Rawlings Blames Africa For Being Passive In Global Affairs

The African continent cannot continue to allow some members of the developed world to interfere and meddle in its affairs, while it becomes a passive observer.

The continent cannot look on while elected presidents are plucked out of their countries and humiliated in a crude manner.

A former President of Ghana, Mr Jerry John Rawlings, made these comments when he was addressing the 10th anniversary celebrations of the Pan-African Parliament in Johannesburg, South Africa on Tuesday.

The theme for the celebration was “Ten Years of the Existence of the Pan-African Parliament: Reflections on its Role”.

Today, Libya is but a pale shadow of itself, with militants ensuring, on a daily basis, that political authority does not take root, he lamented.
Spirit of determination

Mr Rawlings said some Africans had chosen to blame Laurent Gbagbo and al-Qathafi for the fate that befell their respective countries, but he refuted that and said the continent was equally to be blamed for looking on when the global powers entered the continent and virtually staged coups in countries.

“It is significant to note, however, that in the midst of the political turmoil Libya finds itself, its national football team put up a brave and determined fight to win the CHAN tournament earlier this year,” he said.

He explained that the feat was a clear manifestation that beneath all the pessimism and negativity laid a spirit of determination which had to be nurtured, guided and supported into a positive governance structure in the continent.
Strong voice

Mr Rawlings said the continent needed to merge its power into one meaningfully strong voice.

He said if the continent was keen on making its voice heard, then it could not continue to procrastinate in the matter of integration.

According to him, Africa has power in numbers and resources. It has power also in size and cultural uniqueness, and this can be blended into a powerful voice of reason.

“Integration may sound ambitious for a huge 54-member organisation, but continued delay further relegates the continent to the depths of irrelevance.

“We need to question why the West is so uncomfortable about the Ukraine and Crimea issue when evidence abounds of gross Western interventions in the recent past, as earlier stated, and in the distant and not too distant past,” he said.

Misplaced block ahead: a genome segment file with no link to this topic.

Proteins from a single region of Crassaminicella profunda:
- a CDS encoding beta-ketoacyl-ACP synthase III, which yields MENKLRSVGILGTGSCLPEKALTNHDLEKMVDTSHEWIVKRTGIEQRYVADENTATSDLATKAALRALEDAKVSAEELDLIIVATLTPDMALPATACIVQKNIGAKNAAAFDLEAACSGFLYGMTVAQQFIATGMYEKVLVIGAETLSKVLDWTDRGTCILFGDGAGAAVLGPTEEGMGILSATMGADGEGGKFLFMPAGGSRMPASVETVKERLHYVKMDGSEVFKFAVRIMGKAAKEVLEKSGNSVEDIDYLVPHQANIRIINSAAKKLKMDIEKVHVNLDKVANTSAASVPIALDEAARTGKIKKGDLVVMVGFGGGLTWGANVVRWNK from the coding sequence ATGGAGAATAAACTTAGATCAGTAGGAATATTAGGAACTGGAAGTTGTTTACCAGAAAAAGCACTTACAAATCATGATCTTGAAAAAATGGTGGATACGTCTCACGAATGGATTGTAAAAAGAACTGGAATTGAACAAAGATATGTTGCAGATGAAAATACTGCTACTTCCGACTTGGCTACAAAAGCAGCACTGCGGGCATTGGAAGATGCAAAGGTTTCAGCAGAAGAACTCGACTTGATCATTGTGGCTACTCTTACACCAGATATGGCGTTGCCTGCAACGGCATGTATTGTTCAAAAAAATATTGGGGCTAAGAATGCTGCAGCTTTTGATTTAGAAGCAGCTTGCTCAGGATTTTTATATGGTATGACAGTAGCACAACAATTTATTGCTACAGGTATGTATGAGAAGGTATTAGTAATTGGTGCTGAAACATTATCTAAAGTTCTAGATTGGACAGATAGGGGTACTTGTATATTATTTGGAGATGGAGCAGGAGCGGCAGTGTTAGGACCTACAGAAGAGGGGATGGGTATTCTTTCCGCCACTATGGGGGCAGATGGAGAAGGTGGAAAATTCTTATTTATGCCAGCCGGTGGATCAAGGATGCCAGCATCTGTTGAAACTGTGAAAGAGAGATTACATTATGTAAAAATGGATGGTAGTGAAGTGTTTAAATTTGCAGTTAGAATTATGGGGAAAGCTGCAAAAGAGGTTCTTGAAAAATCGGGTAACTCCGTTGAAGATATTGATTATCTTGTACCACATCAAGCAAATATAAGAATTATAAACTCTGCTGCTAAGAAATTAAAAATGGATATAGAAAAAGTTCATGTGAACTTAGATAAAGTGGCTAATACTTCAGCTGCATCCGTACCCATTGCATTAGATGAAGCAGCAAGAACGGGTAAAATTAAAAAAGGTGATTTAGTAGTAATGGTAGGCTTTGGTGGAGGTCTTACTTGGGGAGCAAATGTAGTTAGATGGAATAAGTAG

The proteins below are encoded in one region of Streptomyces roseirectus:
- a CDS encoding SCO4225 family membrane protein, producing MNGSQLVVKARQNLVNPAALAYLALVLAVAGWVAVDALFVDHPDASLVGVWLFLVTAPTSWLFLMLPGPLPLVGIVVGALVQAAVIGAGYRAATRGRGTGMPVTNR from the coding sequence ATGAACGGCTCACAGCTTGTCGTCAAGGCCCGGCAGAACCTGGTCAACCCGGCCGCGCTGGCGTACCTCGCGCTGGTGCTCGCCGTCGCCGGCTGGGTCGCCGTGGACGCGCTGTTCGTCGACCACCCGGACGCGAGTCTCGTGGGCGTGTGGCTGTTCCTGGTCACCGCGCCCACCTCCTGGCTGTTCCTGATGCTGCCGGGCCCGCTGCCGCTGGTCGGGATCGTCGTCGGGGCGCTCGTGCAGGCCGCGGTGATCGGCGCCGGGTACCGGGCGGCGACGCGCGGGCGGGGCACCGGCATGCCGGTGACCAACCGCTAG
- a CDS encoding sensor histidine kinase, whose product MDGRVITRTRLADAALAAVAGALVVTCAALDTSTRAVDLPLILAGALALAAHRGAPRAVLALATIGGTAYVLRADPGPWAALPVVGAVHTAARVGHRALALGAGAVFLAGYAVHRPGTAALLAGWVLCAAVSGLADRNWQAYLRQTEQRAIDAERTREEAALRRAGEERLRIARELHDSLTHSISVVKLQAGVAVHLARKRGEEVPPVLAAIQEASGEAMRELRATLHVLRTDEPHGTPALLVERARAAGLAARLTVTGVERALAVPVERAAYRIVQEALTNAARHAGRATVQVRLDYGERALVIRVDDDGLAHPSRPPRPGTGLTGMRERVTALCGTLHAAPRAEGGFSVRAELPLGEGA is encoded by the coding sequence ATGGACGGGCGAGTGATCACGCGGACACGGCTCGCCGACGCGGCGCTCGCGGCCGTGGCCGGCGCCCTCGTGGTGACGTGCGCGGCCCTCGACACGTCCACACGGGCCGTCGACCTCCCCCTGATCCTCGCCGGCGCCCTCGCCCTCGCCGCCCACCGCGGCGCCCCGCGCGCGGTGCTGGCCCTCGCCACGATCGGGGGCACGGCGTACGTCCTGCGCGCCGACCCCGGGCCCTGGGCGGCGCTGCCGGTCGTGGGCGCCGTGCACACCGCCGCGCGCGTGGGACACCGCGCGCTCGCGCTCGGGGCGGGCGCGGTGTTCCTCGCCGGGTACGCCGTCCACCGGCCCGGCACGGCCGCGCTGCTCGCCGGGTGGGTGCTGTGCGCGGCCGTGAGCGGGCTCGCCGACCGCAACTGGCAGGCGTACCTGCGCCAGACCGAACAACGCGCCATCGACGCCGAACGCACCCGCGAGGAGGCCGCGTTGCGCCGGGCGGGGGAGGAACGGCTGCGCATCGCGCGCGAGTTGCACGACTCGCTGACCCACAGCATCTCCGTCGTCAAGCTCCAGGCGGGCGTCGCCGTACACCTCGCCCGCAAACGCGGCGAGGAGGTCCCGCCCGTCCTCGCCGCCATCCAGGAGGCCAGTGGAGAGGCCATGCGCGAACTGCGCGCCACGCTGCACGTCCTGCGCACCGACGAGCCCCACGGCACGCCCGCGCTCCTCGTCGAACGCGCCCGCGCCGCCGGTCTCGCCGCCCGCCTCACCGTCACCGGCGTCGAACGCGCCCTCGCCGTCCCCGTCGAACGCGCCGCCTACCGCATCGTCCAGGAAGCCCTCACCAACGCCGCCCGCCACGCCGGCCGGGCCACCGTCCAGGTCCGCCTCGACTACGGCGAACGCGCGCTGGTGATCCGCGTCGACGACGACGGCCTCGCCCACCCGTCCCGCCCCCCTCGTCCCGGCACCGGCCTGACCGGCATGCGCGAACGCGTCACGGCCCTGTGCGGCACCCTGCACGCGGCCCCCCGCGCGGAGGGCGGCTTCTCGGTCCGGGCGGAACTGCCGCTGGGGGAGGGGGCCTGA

He said the position of the West and their media, with respect to the Ukraine issue, was shocking.

He explained that the inconsistencies of the West, its hypocrisy and the massive misrepresentation were an insult to the intelligence of the world.

Mr Rawlings said far lesser circumstances had elicited the overreaction, as well as the political and military intervention of the West, and yet a stronger justification from a historical point of view, from a security/military standpoint and the recent political behaviour in Ukraine had precipitated Russia’s reaction.
African Union

According to him, the continent cannot discuss the role of the Pan-African Parliament without placing significant emphasis on the African Union (AU).

The Pan-African Parliament was established as part of the ambitious plan to unify the continent and to integrate the continent not just economically, culturally and socially, but also politically, Mr Rawlings said.

He said the Pan-African Parliament had undeniably played a significant role in establishing various protocols of the African Union, thereby enhancing the AU’s relevance.

The Parliament has also offered significant support towards strengthening legislatures across the continent, and those structures were crucial to the eventual integration of the continent.

Mr Rawlings said notable among the roles of the African Union Parliament was the monitoring of elections across the continent.

“Your declaration of the August 2013 election in Zimbabwe as free and fair is commendable, although others sought to denigrate the process,” he added.

According to him, after 10 years in existence, there are questions about the autonomy of the Parliament and its lack of legislative powers.

Comments